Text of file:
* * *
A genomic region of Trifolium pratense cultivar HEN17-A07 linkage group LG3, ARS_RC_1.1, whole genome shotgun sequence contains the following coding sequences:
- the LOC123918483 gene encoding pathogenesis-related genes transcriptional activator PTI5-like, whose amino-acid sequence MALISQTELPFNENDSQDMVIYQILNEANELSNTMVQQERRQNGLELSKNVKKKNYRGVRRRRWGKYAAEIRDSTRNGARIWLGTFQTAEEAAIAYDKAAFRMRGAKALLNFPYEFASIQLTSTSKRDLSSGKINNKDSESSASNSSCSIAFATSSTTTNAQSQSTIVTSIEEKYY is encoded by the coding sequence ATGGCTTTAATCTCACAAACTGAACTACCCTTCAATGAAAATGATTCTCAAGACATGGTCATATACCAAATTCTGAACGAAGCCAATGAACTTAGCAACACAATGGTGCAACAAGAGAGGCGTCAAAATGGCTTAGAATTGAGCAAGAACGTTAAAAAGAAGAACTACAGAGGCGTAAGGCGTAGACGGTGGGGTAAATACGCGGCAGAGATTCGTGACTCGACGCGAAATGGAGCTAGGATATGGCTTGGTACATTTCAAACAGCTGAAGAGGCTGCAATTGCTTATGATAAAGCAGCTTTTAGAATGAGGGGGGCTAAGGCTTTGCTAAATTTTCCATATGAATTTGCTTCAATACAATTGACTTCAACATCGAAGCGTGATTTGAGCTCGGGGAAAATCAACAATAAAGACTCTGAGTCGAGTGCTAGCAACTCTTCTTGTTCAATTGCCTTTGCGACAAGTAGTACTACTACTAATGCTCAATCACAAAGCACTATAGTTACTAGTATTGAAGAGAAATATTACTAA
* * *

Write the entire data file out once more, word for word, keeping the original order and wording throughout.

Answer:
A genomic region of Trifolium pratense cultivar HEN17-A07 linkage group LG3, ARS_RC_1.1, whole genome shotgun sequence contains the following coding sequences:
- the LOC123918483 gene encoding pathogenesis-related genes transcriptional activator PTI5-like, whose amino-acid sequence MALISQTELPFNENDSQDMVIYQILNEANELSNTMVQQERRQNGLELSKNVKKKNYRGVRRRRWGKYAAEIRDSTRNGARIWLGTFQTAEEAAIAYDKAAFRMRGAKALLNFPYEFASIQLTSTSKRDLSSGKINNKDSESSASNSSCSIAFATSSTTTNAQSQSTIVTSIEEKYY is encoded by the coding sequence ATGGCTTTAATCTCACAAACTGAACTACCCTTCAATGAAAATGATTCTCAAGACATGGTCATATACCAAATTCTGAACGAAGCCAATGAACTTAGCAACACAATGGTGCAACAAGAGAGGCGTCAAAATGGCTTAGAATTGAGCAAGAACGTTAAAAAGAAGAACTACAGAGGCGTAAGGCGTAGACGGTGGGGTAAATACGCGGCAGAGATTCGTGACTCGACGCGAAATGGAGCTAGGATATGGCTTGGTACATTTCAAACAGCTGAAGAGGCTGCAATTGCTTATGATAAAGCAGCTTTTAGAATGAGGGGGGCTAAGGCTTTGCTAAATTTTCCATATGAATTTGCTTCAATACAATTGACTTCAACATCGAAGCGTGATTTGAGCTCGGGGAAAATCAACAATAAAGACTCTGAGTCGAGTGCTAGCAACTCTTCTTGTTCAATTGCCTTTGCGACAAGTAGTACTACTACTAATGCTCAATCACAAAGCACTATAGTTACTAGTATTGAAGAGAAATATTACTAA